FIGURE 1
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Figure 1. Tasks and procedure. (A) Participants first performed a line bisection task in which they pointed to the lines' midpoint with their index finger. (B) Participants then judged their own bisection errors. Each line, divided into two colored segments at the locations where the participant previously placed the bisection mark, was then re-presented. Participants had to name the color of the longer line segment.

Output-related neglect may not only affect the spatial scale of goal-directed movements but also the timing of these movements. That is, patients with output-related neglect may be impaired in initiating leftward movements (directional hypokinesia) and/or may be slowed in the execution of leftward movements (directional bradykinesia). Impairments in these temporal aspects of goal-directed movements were first observed in animal studies (Watson et al., 1978) and have subsequently been described in neglect patients (Heilman et al., 1985; Mattingley et al., 1992, 1994). Investigations of temporal impairments in movements are commonly investigated using simple reaction time paradigms where the initiation and response times for movements toward left- and right-sided targets are compared (Heilman et al., 1985; Mattingley et al., 1992; Husain et al., 2000; Buxbaum et al., 2004).

Although the neural processes underlying the timing of movement may be distinct from those involved in scaling the movement amplitude (Mattingley et al., 1992, 1994), the relationship between temporal and spatial characteristics of output-related neglect has received relatively little attention in the literature. The second goal of the study is to examine the behavioral relationship between the temporal and spatial aspects of output-related neglect. Specifically, the time required to perform leftward relative to rightward bisections is compared to the spatial deviations of leftward relative to rightward bisections. A correlation between these measures would imply that differentiating between the two subtypes of output-related neglect is not necessary. Conversely, independence of temporal and spatial biases implies that a fine-grained differentiation of what constitutes output-related neglect is needed.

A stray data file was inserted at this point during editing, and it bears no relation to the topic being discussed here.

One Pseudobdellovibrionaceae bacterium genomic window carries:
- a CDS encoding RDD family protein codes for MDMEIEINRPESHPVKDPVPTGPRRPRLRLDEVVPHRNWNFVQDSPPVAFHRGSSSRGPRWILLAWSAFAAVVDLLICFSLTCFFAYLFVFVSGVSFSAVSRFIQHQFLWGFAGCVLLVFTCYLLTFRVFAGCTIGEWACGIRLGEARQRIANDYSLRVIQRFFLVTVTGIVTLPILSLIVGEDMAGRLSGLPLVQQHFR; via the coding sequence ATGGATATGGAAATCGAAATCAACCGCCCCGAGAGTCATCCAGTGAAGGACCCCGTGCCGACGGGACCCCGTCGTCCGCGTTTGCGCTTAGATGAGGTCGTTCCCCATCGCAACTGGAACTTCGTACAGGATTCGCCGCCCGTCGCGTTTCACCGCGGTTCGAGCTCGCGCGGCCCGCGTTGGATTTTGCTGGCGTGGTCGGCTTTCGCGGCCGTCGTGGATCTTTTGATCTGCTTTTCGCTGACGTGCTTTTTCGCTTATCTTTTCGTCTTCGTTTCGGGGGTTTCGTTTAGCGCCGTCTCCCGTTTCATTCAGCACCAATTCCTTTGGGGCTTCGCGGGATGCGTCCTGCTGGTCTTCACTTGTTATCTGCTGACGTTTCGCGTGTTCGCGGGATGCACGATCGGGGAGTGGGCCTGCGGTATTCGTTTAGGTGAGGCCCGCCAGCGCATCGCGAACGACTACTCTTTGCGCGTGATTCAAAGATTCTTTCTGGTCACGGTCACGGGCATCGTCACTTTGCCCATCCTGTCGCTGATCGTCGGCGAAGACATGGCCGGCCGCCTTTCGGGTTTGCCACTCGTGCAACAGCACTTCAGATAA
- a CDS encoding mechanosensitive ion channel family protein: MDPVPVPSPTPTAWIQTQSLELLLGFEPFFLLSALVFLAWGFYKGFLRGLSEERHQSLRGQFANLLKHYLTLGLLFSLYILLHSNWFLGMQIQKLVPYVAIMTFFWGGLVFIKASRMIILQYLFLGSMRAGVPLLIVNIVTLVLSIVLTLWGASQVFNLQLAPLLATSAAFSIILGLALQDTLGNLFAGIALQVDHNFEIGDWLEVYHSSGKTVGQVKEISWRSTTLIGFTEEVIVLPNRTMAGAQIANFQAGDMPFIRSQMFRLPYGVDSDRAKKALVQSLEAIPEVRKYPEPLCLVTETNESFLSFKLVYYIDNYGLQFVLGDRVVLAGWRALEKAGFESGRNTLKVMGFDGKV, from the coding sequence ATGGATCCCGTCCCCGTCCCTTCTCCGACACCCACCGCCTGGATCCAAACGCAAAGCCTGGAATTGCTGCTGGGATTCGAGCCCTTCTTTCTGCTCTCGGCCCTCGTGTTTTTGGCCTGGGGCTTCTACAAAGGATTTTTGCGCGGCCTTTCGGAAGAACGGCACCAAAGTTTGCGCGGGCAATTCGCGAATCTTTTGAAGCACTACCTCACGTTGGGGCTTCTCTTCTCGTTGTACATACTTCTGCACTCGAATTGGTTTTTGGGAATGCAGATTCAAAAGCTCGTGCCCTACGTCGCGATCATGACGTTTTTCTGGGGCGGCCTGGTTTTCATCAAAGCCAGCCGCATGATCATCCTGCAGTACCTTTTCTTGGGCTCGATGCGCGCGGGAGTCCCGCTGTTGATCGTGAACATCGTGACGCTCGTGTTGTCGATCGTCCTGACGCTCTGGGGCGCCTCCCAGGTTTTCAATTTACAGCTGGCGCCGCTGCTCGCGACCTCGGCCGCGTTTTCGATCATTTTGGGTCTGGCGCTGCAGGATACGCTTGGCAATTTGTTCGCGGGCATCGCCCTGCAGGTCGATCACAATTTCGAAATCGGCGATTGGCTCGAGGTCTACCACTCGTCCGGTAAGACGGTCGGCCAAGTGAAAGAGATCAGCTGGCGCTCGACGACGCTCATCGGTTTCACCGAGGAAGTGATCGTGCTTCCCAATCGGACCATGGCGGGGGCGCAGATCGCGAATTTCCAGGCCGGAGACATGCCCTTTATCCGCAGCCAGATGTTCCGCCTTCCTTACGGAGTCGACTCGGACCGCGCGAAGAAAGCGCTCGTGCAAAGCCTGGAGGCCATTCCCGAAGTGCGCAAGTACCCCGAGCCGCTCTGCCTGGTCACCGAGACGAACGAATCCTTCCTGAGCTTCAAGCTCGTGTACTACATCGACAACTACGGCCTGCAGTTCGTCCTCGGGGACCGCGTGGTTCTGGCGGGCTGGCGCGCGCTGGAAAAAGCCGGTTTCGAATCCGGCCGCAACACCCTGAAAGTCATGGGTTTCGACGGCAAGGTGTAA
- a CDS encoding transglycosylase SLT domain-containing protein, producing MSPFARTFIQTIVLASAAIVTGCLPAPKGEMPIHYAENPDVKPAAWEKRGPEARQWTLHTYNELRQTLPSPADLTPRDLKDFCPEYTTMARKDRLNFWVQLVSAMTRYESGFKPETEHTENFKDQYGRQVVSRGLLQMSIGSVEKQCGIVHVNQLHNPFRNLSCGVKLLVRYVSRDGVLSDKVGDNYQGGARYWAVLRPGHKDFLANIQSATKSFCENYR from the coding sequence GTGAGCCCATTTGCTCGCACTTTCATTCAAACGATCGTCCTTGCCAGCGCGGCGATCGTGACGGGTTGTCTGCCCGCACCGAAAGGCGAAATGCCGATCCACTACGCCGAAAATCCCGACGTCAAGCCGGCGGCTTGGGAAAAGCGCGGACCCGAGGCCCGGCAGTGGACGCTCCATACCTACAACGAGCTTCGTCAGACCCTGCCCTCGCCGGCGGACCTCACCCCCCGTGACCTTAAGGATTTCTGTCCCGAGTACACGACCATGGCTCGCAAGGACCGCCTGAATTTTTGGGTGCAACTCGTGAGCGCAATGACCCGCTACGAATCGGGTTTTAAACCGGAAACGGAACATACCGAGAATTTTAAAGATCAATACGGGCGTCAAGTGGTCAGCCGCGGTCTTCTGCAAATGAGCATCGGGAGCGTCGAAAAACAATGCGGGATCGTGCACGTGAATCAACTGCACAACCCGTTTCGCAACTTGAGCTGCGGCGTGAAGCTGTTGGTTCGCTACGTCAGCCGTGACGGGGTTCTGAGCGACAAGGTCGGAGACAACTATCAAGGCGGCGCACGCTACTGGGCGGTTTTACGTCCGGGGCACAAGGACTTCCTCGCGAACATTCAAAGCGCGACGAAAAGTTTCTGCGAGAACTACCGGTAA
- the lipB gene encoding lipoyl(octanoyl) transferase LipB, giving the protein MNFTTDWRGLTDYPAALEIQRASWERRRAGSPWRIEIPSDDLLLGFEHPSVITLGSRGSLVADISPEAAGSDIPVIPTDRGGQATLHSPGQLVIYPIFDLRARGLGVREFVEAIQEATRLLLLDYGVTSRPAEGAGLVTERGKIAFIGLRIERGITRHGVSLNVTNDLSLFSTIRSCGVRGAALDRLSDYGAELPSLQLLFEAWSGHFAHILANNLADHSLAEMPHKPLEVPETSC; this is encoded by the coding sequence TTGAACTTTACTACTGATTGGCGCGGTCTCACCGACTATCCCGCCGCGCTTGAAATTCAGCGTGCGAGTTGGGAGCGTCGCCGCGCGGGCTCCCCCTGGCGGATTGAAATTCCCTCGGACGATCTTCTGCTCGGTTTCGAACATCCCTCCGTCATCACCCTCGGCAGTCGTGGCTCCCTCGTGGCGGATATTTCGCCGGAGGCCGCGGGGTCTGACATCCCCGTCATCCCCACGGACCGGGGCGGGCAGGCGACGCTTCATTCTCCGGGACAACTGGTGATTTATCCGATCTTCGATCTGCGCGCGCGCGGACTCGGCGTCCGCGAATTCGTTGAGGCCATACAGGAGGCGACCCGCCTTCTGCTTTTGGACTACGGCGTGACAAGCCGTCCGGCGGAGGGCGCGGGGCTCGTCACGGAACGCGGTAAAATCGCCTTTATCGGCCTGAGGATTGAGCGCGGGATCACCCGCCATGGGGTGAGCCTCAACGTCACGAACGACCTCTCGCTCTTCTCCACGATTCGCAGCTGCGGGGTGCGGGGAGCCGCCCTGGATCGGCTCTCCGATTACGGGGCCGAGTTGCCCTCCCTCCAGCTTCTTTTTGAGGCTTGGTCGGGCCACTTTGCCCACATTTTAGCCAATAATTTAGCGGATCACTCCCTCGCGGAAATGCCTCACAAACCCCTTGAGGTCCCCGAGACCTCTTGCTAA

Materials and Methods

Participants

Sixteen patients with left-sided spatial neglect after right brain damage (12 men, mean age 62 years, SD = 11 years, see Table 1 for demographic and clinical details) participated in this study. Like our previous study, inclusion criteria were based on the presence of a right hemisphere lesion and signs of left-sided neglect for at least two out of five standard paper and pencil tests. Tests included line bisection, cancellation, figure copying, reading, and a figural fluency task (see Loetscher and Brugger, 2009 for details and cut-off criteria). Visual field deficits were assessed clinically by finger perimetry. Twenty healthy participants (11 men, mean age 61 years, SD = 14 years) matched for age and years of education served as controls. The study protocol was performed in accordance with the ethical standards laid down in the Declaration of Helsinki and all subjects gave written informed consent.

TABLE 1
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Table 1. Demographic, clinical, and neuropsychological details of neglect patients with right brain damage.